But there's a hidden cost to those larger portions, even beyond the health consequences of gaining weight. A team of University of Wisconsin-Madison nutritional scientists has calculated how much money a single bout of overeating can cost over the following year, according to a study to be published in June 2006 in the Journal of the American College of Nutrition.
"When confronted with the overwhelming costs of obesity to society as a whole, people don't always take the statistics personally," says Rachel Close, who completed the study with professor of nutritional science Dale Schoeller as part of her master's thesis. "This is another way to present the costs associated with weight gain, and might help convince people that upsizing a meal is no bargain after all. With obesity projected to rise from the current 30 percent to 40 percent of the American population by 2010, this is an important message."
Schoeller and Close were interested in how additional weight affected the amount of money spent on medical care and a vehicle's gasoline mileage, as well as the cost of the additional caloric energy required to support increased body weight. The pair anchored their study on two key assumptions: that the additional calories from upsizing a fast-food meal would be stored as excess energy -- in other words, that they would lead to weight gain -- and that diners would not compensate for the excess calories during subsequent meals. Close notes that the results of this study apply to overeating regardless of the type of food consumed -- fast-food or a home-cooked meal -- as long as the diner does not compensate for the calories at a later meal.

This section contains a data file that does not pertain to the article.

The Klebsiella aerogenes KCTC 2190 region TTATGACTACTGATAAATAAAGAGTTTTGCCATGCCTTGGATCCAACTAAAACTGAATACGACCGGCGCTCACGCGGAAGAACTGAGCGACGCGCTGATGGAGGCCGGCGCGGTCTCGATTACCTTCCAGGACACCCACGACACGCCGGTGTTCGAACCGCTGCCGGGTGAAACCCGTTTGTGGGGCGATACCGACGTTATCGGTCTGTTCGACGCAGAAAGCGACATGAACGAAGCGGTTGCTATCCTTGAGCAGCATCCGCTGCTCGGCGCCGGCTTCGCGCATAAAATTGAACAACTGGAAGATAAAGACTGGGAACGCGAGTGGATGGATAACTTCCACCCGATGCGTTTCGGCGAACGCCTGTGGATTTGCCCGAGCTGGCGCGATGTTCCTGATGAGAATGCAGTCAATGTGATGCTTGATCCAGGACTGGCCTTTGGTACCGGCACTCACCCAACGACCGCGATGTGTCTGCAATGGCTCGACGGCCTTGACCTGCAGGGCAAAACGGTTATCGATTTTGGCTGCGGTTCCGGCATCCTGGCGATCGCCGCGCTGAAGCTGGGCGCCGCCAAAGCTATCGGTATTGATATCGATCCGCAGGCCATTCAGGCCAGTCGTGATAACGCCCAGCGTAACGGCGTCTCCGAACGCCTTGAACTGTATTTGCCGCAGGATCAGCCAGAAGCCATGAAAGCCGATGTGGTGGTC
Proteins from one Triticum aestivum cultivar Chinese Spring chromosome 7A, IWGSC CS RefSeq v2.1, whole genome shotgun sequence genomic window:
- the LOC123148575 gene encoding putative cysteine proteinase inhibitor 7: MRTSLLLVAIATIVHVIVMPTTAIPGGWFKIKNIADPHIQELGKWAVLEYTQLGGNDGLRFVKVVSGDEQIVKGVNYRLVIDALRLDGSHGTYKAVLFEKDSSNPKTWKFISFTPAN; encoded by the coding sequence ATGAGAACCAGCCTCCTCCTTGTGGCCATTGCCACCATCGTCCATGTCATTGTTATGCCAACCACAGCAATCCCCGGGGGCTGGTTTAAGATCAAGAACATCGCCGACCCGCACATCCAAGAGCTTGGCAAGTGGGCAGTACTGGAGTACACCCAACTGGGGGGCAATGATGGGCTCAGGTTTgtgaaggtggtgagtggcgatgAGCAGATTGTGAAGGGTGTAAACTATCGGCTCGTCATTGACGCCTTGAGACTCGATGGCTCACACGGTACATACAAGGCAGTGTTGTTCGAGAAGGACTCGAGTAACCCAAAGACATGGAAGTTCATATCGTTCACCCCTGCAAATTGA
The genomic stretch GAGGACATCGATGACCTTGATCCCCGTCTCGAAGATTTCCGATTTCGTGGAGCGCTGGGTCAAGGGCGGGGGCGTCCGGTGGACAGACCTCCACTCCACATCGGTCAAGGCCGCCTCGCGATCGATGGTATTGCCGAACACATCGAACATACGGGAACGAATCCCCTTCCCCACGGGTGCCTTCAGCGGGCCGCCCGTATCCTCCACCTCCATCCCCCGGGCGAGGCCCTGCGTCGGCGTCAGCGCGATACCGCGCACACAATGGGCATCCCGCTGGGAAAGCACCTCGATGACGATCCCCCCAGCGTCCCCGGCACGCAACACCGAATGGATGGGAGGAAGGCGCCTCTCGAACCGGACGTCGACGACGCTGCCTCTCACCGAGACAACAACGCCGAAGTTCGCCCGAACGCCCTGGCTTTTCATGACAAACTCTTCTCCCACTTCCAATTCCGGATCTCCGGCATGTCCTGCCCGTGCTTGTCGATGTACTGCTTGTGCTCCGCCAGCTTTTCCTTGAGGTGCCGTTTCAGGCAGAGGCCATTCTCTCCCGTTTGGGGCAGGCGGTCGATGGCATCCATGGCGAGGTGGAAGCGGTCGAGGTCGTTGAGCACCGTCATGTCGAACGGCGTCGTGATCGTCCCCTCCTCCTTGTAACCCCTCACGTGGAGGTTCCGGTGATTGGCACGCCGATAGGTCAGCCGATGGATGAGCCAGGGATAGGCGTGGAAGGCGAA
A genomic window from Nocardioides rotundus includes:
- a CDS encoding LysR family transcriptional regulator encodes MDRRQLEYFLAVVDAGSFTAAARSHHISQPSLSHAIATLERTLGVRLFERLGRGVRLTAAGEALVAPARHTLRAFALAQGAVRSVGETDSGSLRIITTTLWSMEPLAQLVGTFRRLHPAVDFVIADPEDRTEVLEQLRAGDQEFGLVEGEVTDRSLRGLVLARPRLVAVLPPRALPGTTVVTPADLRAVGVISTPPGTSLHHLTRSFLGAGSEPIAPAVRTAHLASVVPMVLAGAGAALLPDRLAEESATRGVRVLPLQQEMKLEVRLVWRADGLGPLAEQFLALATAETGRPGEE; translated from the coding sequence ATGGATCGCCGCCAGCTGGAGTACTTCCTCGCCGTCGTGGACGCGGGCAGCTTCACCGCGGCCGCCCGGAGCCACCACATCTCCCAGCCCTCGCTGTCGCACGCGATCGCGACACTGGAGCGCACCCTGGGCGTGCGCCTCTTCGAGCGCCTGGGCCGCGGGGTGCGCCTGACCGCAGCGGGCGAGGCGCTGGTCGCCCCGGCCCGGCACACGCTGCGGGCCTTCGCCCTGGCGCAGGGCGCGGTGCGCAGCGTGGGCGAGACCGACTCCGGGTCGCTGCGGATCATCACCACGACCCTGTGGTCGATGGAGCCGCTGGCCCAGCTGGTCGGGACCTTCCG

After averaging the prices and caloric difference between regular and up-sized french fries and soft drinks at three major fast food chains, Close used studies of body mass index and medical cost, average vehicle mileage and gas prices, and caloric expenditure to calculate how the weight gained from one upsized fast-food meal translates into money out of pocket over the next year.
They found that for the initial 67-cent average cost of upsizing a fast-food meal -- and the subsequent 36-gram weight gain -- the total cost for increased energy needs, gasoline and medical care would be between $4.06 and $7.72 for men and $3.10 and $4.53 for women, depending on their body type.
The bottom line: Although upsizing a meal brings you 73 percent more calories for only an additional 17 percent in price, the hidden financial costs drive the price of that meal up between 191 and 123 percent.
"While there's an immediate savings in upsizing a meal, we've shown that the hidden costs balance that initial savings, and actually surpass it," says Schoeller. "People might choose to change their behavior because of financial consequences, if the health consequences of obesity are not yet a factor in their lives."
Close and Schoeller's study was supported by the National Institutes of Health.